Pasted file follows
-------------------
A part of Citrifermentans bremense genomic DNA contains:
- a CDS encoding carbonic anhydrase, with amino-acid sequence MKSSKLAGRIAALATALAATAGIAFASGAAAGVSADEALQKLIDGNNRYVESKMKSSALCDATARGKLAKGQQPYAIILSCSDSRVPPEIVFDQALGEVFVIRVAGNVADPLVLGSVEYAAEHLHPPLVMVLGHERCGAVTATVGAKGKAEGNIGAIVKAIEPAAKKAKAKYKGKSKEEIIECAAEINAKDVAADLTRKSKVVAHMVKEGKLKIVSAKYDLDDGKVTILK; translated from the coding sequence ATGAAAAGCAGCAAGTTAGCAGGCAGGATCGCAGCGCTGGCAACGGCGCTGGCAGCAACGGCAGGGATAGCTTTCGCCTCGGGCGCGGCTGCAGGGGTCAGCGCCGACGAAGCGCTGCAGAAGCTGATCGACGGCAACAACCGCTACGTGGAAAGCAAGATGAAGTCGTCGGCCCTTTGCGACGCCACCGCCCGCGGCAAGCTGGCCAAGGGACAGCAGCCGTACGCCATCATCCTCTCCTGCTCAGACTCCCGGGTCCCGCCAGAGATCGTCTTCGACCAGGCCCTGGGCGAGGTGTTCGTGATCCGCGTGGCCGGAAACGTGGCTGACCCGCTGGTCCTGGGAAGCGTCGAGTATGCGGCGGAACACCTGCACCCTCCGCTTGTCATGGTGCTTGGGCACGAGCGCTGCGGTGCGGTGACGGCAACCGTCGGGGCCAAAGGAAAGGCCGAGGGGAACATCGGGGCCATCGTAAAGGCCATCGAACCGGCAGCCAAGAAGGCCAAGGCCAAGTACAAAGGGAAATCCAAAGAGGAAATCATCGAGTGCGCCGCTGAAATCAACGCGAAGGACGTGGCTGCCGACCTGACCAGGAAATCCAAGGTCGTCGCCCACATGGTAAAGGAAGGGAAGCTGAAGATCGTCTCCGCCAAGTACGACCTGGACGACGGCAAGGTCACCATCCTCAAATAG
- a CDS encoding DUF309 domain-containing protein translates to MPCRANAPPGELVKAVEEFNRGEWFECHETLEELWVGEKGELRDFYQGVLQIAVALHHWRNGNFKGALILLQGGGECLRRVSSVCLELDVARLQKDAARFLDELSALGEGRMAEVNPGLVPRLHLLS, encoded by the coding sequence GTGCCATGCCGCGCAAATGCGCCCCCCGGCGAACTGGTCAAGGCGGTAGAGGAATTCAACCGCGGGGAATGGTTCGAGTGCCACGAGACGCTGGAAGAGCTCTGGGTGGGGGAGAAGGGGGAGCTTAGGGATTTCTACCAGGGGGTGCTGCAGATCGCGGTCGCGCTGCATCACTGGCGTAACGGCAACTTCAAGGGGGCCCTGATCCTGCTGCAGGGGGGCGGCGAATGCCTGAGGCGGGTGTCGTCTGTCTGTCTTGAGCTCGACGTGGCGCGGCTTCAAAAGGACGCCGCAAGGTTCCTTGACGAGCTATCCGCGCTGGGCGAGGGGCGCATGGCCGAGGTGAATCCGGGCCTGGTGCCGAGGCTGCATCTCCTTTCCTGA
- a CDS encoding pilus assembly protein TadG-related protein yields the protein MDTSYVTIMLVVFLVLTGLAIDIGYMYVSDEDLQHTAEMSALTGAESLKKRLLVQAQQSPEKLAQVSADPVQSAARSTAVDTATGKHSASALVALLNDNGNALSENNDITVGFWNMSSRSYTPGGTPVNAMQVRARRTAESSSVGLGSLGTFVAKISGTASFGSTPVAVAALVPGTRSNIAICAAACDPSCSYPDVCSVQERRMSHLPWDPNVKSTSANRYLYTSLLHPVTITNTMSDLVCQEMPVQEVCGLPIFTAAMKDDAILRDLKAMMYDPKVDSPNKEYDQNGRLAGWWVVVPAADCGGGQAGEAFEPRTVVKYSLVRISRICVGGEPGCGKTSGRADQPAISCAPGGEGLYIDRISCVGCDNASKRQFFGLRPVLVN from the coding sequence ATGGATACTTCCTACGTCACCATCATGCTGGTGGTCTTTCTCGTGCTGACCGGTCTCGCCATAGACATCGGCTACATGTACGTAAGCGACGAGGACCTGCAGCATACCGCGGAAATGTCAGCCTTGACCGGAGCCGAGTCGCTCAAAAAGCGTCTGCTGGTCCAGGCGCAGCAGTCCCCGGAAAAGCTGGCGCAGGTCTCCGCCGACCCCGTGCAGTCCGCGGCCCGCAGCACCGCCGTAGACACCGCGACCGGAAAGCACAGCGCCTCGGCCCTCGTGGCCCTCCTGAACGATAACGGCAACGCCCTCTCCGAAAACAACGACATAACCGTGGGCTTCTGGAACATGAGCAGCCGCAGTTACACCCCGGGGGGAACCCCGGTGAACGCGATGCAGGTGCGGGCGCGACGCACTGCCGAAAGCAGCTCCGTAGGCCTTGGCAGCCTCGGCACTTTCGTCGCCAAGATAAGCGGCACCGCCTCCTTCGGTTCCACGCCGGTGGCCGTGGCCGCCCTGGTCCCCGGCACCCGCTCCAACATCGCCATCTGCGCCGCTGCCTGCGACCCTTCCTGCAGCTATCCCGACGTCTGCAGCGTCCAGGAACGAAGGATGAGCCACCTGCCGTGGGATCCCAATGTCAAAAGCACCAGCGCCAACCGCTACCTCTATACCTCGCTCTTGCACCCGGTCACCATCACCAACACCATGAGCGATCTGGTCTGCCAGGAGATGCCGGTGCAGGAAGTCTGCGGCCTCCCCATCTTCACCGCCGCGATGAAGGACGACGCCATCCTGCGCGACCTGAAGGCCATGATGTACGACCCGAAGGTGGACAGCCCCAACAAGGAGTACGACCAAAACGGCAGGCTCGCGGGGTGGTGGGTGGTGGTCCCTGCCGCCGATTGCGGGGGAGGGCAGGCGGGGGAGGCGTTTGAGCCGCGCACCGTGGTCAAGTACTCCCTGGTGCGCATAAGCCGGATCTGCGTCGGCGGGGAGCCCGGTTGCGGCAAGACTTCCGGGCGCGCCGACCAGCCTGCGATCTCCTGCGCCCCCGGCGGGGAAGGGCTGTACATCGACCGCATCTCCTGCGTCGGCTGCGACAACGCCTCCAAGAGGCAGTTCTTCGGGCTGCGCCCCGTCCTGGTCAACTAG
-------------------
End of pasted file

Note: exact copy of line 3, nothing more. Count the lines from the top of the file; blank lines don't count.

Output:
- a CDS encoding DUF309 domain-containing protein translates to MPCRANAPPGELVKAVEEFNRGEWFECHETLEELWVGEKGELRDFYQGVLQIAVALHHWRNGNFKGALILLQGGGECLRRVSSVCLELDVARLQKDAARFLDELSALGEGRMAEVNPGLVPRLHLLS, encoded by the coding sequence GTGCCATGCCGCGCAAATGCGCCCCCCGGCGAACTGGTCAAGGCGGTAGAGGAATTCAACCGCGGGGAATGGTTCGAGTGCCACGAGACGCTGGAAGAGCTCTGGGTGGGGGAGAAGGGGGAGCTTAGGGATTTCTACCAGGGGGTGCTGCAGATCGCGGTCGCGCTGCATCACTGGCGTAACGGCAACTTCAAGGGGGCCCTGATCCTGCTGCAGGGGGGCGGCGAATGCCTGAGGCGGGTGTCGTCTGTCTGTCTTGAGCTCGACGTGGCGCGGCTTCAAAAGGACGCCGCAAGGTTCCTTGACGAGCTATCCGCGCTGGGCGAGGGGCGCATGGCCGAGGTGAATCCGGGCCTGGTGCCGAGGCTGCATCTCCTTTCCTGA